Bacteria of the genus Enterococcus are opportunistic pathogens, part of the normal intestinal microflora of animals, able to acquire and transfer antimicrobial resistance genes. The aim of this study was to evaluate the possible role of wild avifauna as a source of antimicrobial‐resistant enterococci. To assess this purpose, 103 Enterococcus spp. strains were isolated from the feces of wild birds of different species; they were tested for antimicrobial resistance against 21 molecules, vancomycin resistance, and high‐level aminoglycosides resistance (HLAR). Furthermore, genes responsible for vancomycin, tetracycline, and HLAR were searched. E. faecium was the most frequently detected species (60.20% of isolates), followed by E. faecalis (34.95% of isolates). Overall, 99.02% of the isolated enterococci were classified as multidrug‐resistant, with 19.41% extensively drug‐resistant, and 2.91% possible pan drug-resistant strains. Most of the isolates were susceptible to amoxicillin/clavulanic acid (77.67%) and ampicillin (75.73%), with only 5.83% of isolates showing an ampicillin MIC ≥ 64 mg/L. HLAR was detected in 35.92% of isolates, mainly associated with the genes ant(6)‐Ia and aac(6′)‐Ie‐aph(2′’)‐Ia. Few strains (4.85%) were resistant to vancomycin, and the genes vanA and vanB were not detected. A percentage of 54.37% of isolates showed resistance to tetracycline; tet(M) was the most frequently detected gene in these strains. Wild birds may contribute to the spreading of antimicrobial‐resistant enterococci, which can affect other animals and humans. Constant monitoring is essential to face up to the evolving antimicrobial resistance issue, and monitoring programs should include wild avifauna, too

Antimicrobial‐Resistant Enterococcus spp. in Wild Avifauna from Central Italy

Bertelloni F.
Secondo
;
Marzoni Margherita.;Ebani V. V.
Ultimo
2022

Abstract

Bacteria of the genus Enterococcus are opportunistic pathogens, part of the normal intestinal microflora of animals, able to acquire and transfer antimicrobial resistance genes. The aim of this study was to evaluate the possible role of wild avifauna as a source of antimicrobial‐resistant enterococci. To assess this purpose, 103 Enterococcus spp. strains were isolated from the feces of wild birds of different species; they were tested for antimicrobial resistance against 21 molecules, vancomycin resistance, and high‐level aminoglycosides resistance (HLAR). Furthermore, genes responsible for vancomycin, tetracycline, and HLAR were searched. E. faecium was the most frequently detected species (60.20% of isolates), followed by E. faecalis (34.95% of isolates). Overall, 99.02% of the isolated enterococci were classified as multidrug‐resistant, with 19.41% extensively drug‐resistant, and 2.91% possible pan drug-resistant strains. Most of the isolates were susceptible to amoxicillin/clavulanic acid (77.67%) and ampicillin (75.73%), with only 5.83% of isolates showing an ampicillin MIC ≥ 64 mg/L. HLAR was detected in 35.92% of isolates, mainly associated with the genes ant(6)‐Ia and aac(6′)‐Ie‐aph(2′’)‐Ia. Few strains (4.85%) were resistant to vancomycin, and the genes vanA and vanB were not detected. A percentage of 54.37% of isolates showed resistance to tetracycline; tet(M) was the most frequently detected gene in these strains. Wild birds may contribute to the spreading of antimicrobial‐resistant enterococci, which can affect other animals and humans. Constant monitoring is essential to face up to the evolving antimicrobial resistance issue, and monitoring programs should include wild avifauna, too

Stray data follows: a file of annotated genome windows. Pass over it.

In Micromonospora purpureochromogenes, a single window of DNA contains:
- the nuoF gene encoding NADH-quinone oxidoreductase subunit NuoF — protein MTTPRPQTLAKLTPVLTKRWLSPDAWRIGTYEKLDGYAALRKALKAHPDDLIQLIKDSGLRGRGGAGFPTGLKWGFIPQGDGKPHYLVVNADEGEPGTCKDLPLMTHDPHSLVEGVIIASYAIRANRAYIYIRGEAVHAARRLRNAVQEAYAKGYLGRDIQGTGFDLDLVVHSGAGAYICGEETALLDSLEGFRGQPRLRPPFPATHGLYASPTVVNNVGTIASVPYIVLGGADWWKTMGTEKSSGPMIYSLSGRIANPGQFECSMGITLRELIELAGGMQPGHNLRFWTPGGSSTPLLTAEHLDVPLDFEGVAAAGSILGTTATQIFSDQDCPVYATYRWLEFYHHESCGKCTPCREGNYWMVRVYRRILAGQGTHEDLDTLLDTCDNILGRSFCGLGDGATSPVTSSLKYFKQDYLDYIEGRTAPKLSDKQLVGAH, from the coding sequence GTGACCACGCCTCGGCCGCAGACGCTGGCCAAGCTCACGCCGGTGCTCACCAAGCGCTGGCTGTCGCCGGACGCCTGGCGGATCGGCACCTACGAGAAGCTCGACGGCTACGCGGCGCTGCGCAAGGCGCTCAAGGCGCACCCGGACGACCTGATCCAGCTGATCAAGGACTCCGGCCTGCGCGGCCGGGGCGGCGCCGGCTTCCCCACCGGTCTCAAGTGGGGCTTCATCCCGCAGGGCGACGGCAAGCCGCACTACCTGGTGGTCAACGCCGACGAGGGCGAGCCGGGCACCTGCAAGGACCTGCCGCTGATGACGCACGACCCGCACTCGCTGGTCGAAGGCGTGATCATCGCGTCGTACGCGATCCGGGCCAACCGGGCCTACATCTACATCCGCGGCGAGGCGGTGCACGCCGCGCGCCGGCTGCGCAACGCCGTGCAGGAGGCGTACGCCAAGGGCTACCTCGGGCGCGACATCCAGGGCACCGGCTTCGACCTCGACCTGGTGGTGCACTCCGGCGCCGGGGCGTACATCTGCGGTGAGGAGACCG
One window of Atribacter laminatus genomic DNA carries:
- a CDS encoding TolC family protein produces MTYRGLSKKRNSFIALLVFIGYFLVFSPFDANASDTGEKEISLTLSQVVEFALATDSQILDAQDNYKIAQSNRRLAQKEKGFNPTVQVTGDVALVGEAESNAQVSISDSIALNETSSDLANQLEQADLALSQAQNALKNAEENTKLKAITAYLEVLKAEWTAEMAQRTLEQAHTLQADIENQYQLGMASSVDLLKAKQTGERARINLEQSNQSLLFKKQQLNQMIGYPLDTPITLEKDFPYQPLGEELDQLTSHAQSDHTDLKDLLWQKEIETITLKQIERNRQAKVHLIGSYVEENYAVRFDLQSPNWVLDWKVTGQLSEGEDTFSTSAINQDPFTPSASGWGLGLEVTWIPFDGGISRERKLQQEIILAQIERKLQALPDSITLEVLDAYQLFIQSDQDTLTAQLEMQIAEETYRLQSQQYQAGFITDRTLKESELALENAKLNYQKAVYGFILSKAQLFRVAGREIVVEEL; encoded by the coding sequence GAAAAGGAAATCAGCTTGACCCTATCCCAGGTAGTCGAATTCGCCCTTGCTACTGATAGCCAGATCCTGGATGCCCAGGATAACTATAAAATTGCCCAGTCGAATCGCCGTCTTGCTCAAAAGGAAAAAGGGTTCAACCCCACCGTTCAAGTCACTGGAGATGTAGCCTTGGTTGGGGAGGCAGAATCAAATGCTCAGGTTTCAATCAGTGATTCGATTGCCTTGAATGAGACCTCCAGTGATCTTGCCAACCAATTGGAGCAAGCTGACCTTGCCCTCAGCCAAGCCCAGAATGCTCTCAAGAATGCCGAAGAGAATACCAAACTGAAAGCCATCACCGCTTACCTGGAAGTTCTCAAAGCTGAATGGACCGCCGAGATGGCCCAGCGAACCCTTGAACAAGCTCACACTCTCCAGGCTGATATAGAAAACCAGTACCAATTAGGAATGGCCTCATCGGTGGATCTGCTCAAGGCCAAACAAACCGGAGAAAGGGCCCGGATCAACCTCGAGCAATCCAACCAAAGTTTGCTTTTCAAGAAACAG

Cagnoli, G.; Bertelloni, F.; Interrante, P.; Ceccherelli, R.; Marzoni, Margherita.; Ebani, V. V.
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Utilizza questo identificativo per citare o creare un link a questo documento: http://hdl.handle.net/11568/1148661
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